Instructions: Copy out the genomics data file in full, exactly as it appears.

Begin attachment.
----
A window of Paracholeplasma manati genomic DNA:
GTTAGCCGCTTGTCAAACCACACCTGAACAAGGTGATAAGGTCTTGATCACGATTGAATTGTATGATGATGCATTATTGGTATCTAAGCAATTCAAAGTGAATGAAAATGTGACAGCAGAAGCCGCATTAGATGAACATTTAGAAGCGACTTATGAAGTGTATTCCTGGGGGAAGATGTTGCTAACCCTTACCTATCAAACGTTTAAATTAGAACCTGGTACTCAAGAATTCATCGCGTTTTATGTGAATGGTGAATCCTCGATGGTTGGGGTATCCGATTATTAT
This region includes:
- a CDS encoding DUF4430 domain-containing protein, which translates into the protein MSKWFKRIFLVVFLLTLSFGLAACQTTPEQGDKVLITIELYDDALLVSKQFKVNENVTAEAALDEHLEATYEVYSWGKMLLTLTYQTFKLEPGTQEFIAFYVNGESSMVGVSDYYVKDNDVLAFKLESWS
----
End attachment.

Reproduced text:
A window of Paracholeplasma manati genomic DNA:
GTTAGCCGCTTGTCAAACCACACCTGAACAAGGTGATAAGGTCTTGATCACGATTGAATTGTATGATGATGCATTATTGGTATCTAAGCAATTCAAAGTGAATGAAAATGTGACAGCAGAAGCCGCATTAGATGAACATTTAGAAGCGACTTATGAAGTGTATTCCTGGGGGAAGATGTTGCTAACCCTTACCTATCAAACGTTTAAATTAGAACCTGGTACTCAAGAATTCATCGCGTTTTATGTGAATGGTGAATCCTCGATGGTTGGGGTATCCGATTATTAT
This region includes:
- a CDS encoding DUF4430 domain-containing protein, which translates into the protein MSKWFKRIFLVVFLLTLSFGLAACQTTPEQGDKVLITIELYDDALLVSKQFKVNENVTAEAALDEHLEATYEVYSWGKMLLTLTYQTFKLEPGTQEFIAFYVNGESSMVGVSDYYVKDNDVLAFKLESWS